Exploration surges in Queensland
Queensland is experiencing a resurgence in exploration investment across all commodities, a new report from the Queensland Exploration Council (QEC) has shown.
The annual QEC Exploration Scorecard found coal exploration has increased for the first time since 2011/12, going up by 27%, while mineral exploration expenditure is up by 35%, and petroleum exploration expenditure is up by 5%.
QEC chairperson Brad John said the positive sentiment showed Queensland’s resources sector was on a strong footing for the future.
“It’s particularly pleasing to see that this year’s survey showed the highest level of positive sentiment in the industry since the Scorecard began in 2011,” John said.
“For the first time in the Scorecard’s history, explorers were positive about their access to investment capital and sentiment towards policy uncertainty also greatly improved.
“Our industry has worked hard with the Queensland government’s Department of Natural Resources, Mines and Energy to improve the exploration permit process and we are now reaping the benefits.”
Queensland Resources Council (QRC) CEO Ian Macfarlane noted that the release of the annual QEC Scorecard capped off a strong year for resources.
“Our resources sector is at the heart of the Queensland economy. It powers our state, it employs more than 316 000 people and it delivers almost A$5-billion in royalty taxes that benefit every Queenslander,” Macfarlane said.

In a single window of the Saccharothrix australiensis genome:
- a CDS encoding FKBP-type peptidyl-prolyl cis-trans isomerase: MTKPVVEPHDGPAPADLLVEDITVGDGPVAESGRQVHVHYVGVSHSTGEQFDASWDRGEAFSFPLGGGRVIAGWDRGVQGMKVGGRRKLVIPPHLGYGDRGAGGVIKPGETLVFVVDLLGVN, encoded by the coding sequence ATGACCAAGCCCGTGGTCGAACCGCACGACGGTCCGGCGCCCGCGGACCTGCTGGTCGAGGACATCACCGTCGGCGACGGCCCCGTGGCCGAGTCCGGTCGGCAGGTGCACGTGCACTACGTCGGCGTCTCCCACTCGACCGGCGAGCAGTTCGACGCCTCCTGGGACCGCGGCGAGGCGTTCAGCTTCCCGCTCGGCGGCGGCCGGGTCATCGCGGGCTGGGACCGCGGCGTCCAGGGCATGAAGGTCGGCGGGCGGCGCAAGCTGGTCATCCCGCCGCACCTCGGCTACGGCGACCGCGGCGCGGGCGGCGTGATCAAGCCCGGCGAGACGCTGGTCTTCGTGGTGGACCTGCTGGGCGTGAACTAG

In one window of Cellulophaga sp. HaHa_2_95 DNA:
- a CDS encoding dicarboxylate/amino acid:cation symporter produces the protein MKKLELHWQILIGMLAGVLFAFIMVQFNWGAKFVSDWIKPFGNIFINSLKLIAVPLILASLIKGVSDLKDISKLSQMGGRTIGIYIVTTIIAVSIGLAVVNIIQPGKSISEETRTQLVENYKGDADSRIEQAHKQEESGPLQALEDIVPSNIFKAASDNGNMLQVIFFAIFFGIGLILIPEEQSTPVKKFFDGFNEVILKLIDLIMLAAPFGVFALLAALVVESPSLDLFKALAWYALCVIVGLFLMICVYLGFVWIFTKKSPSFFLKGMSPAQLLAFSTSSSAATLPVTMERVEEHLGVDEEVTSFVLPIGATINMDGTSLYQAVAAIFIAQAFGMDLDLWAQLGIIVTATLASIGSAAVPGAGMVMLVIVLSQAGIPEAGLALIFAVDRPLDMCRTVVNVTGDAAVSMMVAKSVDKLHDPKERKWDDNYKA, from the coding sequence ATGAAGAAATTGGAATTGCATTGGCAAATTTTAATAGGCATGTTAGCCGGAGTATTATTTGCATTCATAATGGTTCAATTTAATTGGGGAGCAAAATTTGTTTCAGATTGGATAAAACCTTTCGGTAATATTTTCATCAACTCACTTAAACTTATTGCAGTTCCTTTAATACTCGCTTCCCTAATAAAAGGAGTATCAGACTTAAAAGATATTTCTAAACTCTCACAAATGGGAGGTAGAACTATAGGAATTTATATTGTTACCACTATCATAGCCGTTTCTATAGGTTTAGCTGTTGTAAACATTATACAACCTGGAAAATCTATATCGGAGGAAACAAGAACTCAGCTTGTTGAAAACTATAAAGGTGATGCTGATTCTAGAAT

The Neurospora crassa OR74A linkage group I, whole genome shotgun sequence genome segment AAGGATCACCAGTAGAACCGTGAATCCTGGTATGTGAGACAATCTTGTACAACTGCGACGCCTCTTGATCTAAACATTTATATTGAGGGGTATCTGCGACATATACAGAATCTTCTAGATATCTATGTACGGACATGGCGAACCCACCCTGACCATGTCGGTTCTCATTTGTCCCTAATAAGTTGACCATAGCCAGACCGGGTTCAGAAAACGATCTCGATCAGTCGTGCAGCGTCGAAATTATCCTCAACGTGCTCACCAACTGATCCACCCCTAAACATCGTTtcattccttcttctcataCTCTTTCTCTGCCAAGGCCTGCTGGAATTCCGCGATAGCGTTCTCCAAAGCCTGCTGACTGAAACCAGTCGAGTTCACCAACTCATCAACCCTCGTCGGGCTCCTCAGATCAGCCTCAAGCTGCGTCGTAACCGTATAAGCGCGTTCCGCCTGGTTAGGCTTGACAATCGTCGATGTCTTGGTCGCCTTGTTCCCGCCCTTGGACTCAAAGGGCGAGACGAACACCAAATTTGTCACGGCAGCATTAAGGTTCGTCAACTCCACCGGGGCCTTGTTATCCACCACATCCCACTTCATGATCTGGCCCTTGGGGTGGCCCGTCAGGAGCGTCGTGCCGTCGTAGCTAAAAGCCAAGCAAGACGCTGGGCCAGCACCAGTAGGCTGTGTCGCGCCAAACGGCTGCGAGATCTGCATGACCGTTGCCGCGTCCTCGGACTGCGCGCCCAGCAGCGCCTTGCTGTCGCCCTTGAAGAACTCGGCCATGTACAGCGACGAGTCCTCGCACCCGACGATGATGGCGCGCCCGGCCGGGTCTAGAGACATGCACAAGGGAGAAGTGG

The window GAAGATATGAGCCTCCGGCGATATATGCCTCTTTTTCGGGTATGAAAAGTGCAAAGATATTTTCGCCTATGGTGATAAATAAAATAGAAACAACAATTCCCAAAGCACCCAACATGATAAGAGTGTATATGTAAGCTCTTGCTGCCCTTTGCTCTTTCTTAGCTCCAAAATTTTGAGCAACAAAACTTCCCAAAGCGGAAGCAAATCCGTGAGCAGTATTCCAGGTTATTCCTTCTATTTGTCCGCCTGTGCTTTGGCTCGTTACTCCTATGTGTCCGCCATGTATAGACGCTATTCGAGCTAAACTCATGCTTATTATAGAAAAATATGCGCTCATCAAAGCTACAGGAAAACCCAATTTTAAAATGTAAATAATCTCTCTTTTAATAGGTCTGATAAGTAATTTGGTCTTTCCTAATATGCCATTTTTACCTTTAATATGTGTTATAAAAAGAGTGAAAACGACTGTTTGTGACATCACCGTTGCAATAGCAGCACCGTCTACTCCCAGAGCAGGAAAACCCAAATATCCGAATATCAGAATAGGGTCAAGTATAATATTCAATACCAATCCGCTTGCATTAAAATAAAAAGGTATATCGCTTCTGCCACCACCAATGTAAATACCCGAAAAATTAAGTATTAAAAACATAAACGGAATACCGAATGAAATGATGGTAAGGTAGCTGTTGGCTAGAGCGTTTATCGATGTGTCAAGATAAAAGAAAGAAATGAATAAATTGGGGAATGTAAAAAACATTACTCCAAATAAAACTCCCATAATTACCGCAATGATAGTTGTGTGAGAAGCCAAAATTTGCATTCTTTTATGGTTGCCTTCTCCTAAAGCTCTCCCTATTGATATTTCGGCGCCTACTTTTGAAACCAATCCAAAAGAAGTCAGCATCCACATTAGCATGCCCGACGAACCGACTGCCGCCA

“To ensure ongoing prosperity for all Queenslanders, and to invest in the infrastructure and services our cities and regions need, we must plan for the future now through new discoveries and new projects.”
Meanwhile, the Queensland government on Wednesday announced nearly A$2-million in funding to encourage explorers to uncover minerals in Queensland’s remote, resource-rich North West.
Mines Minister Dr Anthony Lynham said on Wednesday that 15 new exploration projects, by 12 companies, would be bolstered by the latest round of collaborative exploration grants.
As well, the government is opening tenders to explore 672 km2 of new land in the Bowen and Eromanga basins.
Lynham said the state’s investment and commitment to exploration would ensure Queensland continued strong economic and jobs trajectory.
“As it gets harder and harder for explorers to find ‘the next big thing’, Queensland is investing in exploration. This is a downpayment on future jobs and business opportunities from Queensland’s A$63-billion-dollar resources sector.”
Government and industry jointly fund the Collaborative Exploration Initiative, which backs private investment in under-explored parts of north-west Queensland by co-funding particularly innovative projects.
Over the past 11 years, this programme and its forebears have proven successful in identifying new mineral deposits.
The proponents of the latest funded projects will receive up to half of the direct activity costs of their projects to a maximum of A$200 000, and an additional incentive of 75% or up to A$300 000, if they can finalise their projects by August 2019.
Tenders for the new coal exploration areas open December 6, and bidders will need to include a cash offer in their bid.
Preferred tenderers must meet environmental, native title, and other approval requirements before the five-year exploration rights are granted. Lynham said land access and compensation agreements would also need to be sorted with landholders before exploration could kick off.